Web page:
By James Evans
According to the most recent Clery Act report, alcohol and drug violations are up this past academic year. When these violations are weighted against the increase in the student body population, these numbers are much higher than in recent years.
The Clery numbers are for a calendar year, not an academic one. Therefore, the 2017 report is for the spring and fall of 2016, despite them not being in the same academic year.
“From my own records, which measures the past academic year more precisely [than the Clery Report],” said assistant dean of student campus life and conduct, Jen Bunting. “Drinking violations were actually down. However, our marijuana numbers were up.”
In the past few years, with the national legislation efforts, marijuana use in America has been on the rise precipitously. It has become both cheaper and more accessible for students.
It is likely a contributing factor in the rise of violations on campus. There has been a shift in the culture that marijuana is deemed “acceptable.” Across the country it is being legalized for medical purposes, decriminalized locally in areas like Philadelphia, but it is still federally illegal.
“Marijuana use and a lack of motivation can have a correlation, which, in turn, can affect grades,” said Bunting. “So we try to work with our students by having them attend a drug and alcohol session locally, give them recommendations for counseling and even link them with the Career Development Center.”
The ages of 18 to 22 can be quite difficult, college or no college. And because of those difficulties, many people try to self-medicate.
“Here at DeSales,” said Bunting. “We try to quell the anxieties and troubles many students face regarding classes, career prospects, etc. by providing counseling and direction at the Career Development Center.”
Another concern nationally is the rise of opioid use. Recently [PACE] brought in a presenter who is a mother that lost a child to this growing epidemic to inform students of its dangers. While marijuana and alcohol use are often easy to spot, prescription drug abuse is harder to prevent . In order to keep these addictions to a minimum, DeSales faculty is remaining vigilant and working with our student leaders to keep DeSales safe.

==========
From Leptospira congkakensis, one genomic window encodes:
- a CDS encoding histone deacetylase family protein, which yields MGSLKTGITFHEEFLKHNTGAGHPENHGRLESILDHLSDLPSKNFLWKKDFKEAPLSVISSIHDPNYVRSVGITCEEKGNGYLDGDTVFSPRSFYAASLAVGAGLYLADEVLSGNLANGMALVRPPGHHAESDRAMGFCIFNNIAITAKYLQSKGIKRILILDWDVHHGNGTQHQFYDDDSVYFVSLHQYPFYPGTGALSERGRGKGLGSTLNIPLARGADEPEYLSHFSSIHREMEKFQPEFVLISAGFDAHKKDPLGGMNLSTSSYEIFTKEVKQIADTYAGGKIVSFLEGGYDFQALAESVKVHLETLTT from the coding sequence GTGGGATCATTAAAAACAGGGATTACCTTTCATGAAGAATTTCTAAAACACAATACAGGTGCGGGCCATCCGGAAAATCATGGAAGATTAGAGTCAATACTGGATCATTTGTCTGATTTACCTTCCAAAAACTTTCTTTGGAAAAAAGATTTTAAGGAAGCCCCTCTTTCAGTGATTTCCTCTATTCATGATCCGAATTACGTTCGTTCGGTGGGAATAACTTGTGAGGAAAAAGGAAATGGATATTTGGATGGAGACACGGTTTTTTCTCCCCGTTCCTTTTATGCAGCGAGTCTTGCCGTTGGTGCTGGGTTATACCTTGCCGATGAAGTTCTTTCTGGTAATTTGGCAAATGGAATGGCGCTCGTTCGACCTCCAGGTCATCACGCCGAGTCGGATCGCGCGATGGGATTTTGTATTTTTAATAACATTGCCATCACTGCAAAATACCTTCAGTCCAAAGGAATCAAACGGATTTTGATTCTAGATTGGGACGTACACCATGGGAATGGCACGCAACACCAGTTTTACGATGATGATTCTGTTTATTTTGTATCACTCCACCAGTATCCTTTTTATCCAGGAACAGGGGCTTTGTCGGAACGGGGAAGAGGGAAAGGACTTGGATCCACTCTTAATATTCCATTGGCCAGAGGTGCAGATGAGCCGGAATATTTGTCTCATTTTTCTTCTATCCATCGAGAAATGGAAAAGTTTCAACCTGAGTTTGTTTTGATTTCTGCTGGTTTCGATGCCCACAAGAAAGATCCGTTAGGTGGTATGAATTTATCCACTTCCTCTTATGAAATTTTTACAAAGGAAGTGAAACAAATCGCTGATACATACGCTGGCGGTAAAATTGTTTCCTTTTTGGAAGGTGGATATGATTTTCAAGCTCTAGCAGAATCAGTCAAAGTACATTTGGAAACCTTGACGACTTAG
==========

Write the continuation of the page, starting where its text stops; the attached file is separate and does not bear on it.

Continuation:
“As an administration, we put the health and safety of our students above any disciplinary goals,” said Bunting. “That takes precedence. We want our students to be safe, first and foremost, far above any punishment that might take place.”
Using the amnesty policy, which gives immunity from alcohol violations when there is a medical emergency, is one-way DeSales puts safety over punishment. However, calling amnesty can be a daunting task for an 18 to 22-year-old student, who may be in alcohol related crisis. Despite this, the violations from a drug or alcohol related incident are much more minute when compared to the dangers that could potentially happen.
“The biggest thing I tell students is to make good, safe, healthy choices,” said Bunting. “Whatever you choose to consume, we need our students to have the knowledge and information about it. If one is in the situation where their friend needs help, one needs to make sure that they are reaching out. The lasting message I would convey is simple: Take care of one another out there.”